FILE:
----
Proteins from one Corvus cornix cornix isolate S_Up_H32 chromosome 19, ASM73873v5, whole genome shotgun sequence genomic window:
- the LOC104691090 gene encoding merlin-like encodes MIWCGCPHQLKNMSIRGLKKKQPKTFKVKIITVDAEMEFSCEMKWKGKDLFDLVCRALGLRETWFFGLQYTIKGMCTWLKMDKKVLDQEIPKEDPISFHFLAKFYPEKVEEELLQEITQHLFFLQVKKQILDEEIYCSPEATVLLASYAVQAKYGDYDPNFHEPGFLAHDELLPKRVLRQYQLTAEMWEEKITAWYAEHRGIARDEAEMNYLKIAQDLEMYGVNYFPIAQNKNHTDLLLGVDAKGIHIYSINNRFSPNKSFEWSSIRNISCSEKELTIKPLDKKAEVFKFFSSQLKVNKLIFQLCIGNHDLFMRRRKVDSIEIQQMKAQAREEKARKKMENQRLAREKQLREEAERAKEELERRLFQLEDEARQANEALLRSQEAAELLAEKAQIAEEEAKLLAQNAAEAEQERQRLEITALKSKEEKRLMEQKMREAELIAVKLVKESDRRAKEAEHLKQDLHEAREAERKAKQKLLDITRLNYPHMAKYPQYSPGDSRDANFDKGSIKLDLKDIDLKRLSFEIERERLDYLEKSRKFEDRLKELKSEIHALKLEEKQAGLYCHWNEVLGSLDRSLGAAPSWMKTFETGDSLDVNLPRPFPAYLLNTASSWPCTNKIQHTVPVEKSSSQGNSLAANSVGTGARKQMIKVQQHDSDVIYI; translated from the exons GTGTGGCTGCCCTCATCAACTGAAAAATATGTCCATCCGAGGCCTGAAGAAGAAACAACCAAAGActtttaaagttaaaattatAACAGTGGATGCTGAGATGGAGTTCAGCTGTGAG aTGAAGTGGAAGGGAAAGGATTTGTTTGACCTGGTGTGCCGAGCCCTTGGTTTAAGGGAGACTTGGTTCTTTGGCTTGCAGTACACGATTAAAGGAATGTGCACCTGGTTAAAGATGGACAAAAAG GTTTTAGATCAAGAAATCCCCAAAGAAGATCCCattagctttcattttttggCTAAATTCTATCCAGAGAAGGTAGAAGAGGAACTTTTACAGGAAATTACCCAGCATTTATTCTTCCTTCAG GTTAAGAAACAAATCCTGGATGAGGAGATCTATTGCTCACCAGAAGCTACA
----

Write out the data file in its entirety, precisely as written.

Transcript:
Proteins from one Corvus cornix cornix isolate S_Up_H32 chromosome 19, ASM73873v5, whole genome shotgun sequence genomic window:
- the LOC104691090 gene encoding merlin-like encodes MIWCGCPHQLKNMSIRGLKKKQPKTFKVKIITVDAEMEFSCEMKWKGKDLFDLVCRALGLRETWFFGLQYTIKGMCTWLKMDKKVLDQEIPKEDPISFHFLAKFYPEKVEEELLQEITQHLFFLQVKKQILDEEIYCSPEATVLLASYAVQAKYGDYDPNFHEPGFLAHDELLPKRVLRQYQLTAEMWEEKITAWYAEHRGIARDEAEMNYLKIAQDLEMYGVNYFPIAQNKNHTDLLLGVDAKGIHIYSINNRFSPNKSFEWSSIRNISCSEKELTIKPLDKKAEVFKFFSSQLKVNKLIFQLCIGNHDLFMRRRKVDSIEIQQMKAQAREEKARKKMENQRLAREKQLREEAERAKEELERRLFQLEDEARQANEALLRSQEAAELLAEKAQIAEEEAKLLAQNAAEAEQERQRLEITALKSKEEKRLMEQKMREAELIAVKLVKESDRRAKEAEHLKQDLHEAREAERKAKQKLLDITRLNYPHMAKYPQYSPGDSRDANFDKGSIKLDLKDIDLKRLSFEIERERLDYLEKSRKFEDRLKELKSEIHALKLEEKQAGLYCHWNEVLGSLDRSLGAAPSWMKTFETGDSLDVNLPRPFPAYLLNTASSWPCTNKIQHTVPVEKSSSQGNSLAANSVGTGARKQMIKVQQHDSDVIYI; translated from the exons GTGTGGCTGCCCTCATCAACTGAAAAATATGTCCATCCGAGGCCTGAAGAAGAAACAACCAAAGActtttaaagttaaaattatAACAGTGGATGCTGAGATGGAGTTCAGCTGTGAG aTGAAGTGGAAGGGAAAGGATTTGTTTGACCTGGTGTGCCGAGCCCTTGGTTTAAGGGAGACTTGGTTCTTTGGCTTGCAGTACACGATTAAAGGAATGTGCACCTGGTTAAAGATGGACAAAAAG GTTTTAGATCAAGAAATCCCCAAAGAAGATCCCattagctttcattttttggCTAAATTCTATCCAGAGAAGGTAGAAGAGGAACTTTTACAGGAAATTACCCAGCATTTATTCTTCCTTCAG GTTAAGAAACAAATCCTGGATGAGGAGATCTATTGCTCACCAGAAGCTACA